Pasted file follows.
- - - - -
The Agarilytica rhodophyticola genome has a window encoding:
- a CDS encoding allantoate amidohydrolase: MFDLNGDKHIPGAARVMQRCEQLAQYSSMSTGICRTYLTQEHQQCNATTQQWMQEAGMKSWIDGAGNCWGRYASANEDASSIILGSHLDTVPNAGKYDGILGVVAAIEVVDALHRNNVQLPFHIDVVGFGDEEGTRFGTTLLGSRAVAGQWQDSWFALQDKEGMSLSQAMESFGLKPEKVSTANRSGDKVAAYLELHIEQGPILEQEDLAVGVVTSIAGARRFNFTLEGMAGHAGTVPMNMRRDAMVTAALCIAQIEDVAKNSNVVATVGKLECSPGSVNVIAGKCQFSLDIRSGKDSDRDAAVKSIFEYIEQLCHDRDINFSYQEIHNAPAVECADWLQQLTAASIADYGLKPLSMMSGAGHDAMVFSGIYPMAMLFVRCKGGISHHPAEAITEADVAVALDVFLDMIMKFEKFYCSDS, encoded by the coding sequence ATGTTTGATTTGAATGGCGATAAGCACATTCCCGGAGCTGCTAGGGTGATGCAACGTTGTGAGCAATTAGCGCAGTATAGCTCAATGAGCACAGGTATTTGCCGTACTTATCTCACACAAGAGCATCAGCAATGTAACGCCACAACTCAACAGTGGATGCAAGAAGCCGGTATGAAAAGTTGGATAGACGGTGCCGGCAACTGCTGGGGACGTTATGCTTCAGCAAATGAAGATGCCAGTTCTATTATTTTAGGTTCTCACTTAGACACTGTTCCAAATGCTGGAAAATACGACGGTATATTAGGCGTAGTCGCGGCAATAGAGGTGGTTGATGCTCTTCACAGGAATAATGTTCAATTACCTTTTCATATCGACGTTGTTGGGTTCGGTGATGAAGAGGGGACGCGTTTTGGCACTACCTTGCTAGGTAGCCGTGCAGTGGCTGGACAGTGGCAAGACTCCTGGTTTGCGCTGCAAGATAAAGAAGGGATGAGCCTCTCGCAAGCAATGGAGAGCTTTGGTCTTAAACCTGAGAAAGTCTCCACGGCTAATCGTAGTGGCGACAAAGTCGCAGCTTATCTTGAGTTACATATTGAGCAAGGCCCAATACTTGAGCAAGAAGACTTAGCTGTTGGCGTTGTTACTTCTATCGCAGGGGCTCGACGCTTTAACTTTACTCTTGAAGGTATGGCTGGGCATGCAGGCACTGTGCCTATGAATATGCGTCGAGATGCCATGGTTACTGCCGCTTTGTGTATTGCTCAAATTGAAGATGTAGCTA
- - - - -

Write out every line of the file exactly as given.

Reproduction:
The Agarilytica rhodophyticola genome has a window encoding:
- a CDS encoding allantoate amidohydrolase: MFDLNGDKHIPGAARVMQRCEQLAQYSSMSTGICRTYLTQEHQQCNATTQQWMQEAGMKSWIDGAGNCWGRYASANEDASSIILGSHLDTVPNAGKYDGILGVVAAIEVVDALHRNNVQLPFHIDVVGFGDEEGTRFGTTLLGSRAVAGQWQDSWFALQDKEGMSLSQAMESFGLKPEKVSTANRSGDKVAAYLELHIEQGPILEQEDLAVGVVTSIAGARRFNFTLEGMAGHAGTVPMNMRRDAMVTAALCIAQIEDVAKNSNVVATVGKLECSPGSVNVIAGKCQFSLDIRSGKDSDRDAAVKSIFEYIEQLCHDRDINFSYQEIHNAPAVECADWLQQLTAASIADYGLKPLSMMSGAGHDAMVFSGIYPMAMLFVRCKGGISHHPAEAITEADVAVALDVFLDMIMKFEKFYCSDS, encoded by the coding sequence ATGTTTGATTTGAATGGCGATAAGCACATTCCCGGAGCTGCTAGGGTGATGCAACGTTGTGAGCAATTAGCGCAGTATAGCTCAATGAGCACAGGTATTTGCCGTACTTATCTCACACAAGAGCATCAGCAATGTAACGCCACAACTCAACAGTGGATGCAAGAAGCCGGTATGAAAAGTTGGATAGACGGTGCCGGCAACTGCTGGGGACGTTATGCTTCAGCAAATGAAGATGCCAGTTCTATTATTTTAGGTTCTCACTTAGACACTGTTCCAAATGCTGGAAAATACGACGGTATATTAGGCGTAGTCGCGGCAATAGAGGTGGTTGATGCTCTTCACAGGAATAATGTTCAATTACCTTTTCATATCGACGTTGTTGGGTTCGGTGATGAAGAGGGGACGCGTTTTGGCACTACCTTGCTAGGTAGCCGTGCAGTGGCTGGACAGTGGCAAGACTCCTGGTTTGCGCTGCAAGATAAAGAAGGGATGAGCCTCTCGCAAGCAATGGAGAGCTTTGGTCTTAAACCTGAGAAAGTCTCCACGGCTAATCGTAGTGGCGACAAAGTCGCAGCTTATCTTGAGTTACATATTGAGCAAGGCCCAATACTTGAGCAAGAAGACTTAGCTGTTGGCGTTGTTACTTCTATCGCAGGGGCTCGACGCTTTAACTTTACTCTTGAAGGTATGGCTGGGCATGCAGGCACTGTGCCTATGAATATGCGTCGAGATGCCATGGTTACTGCCGCTTTGTGTATTGCTCAAATTGAAGATGTAGCTA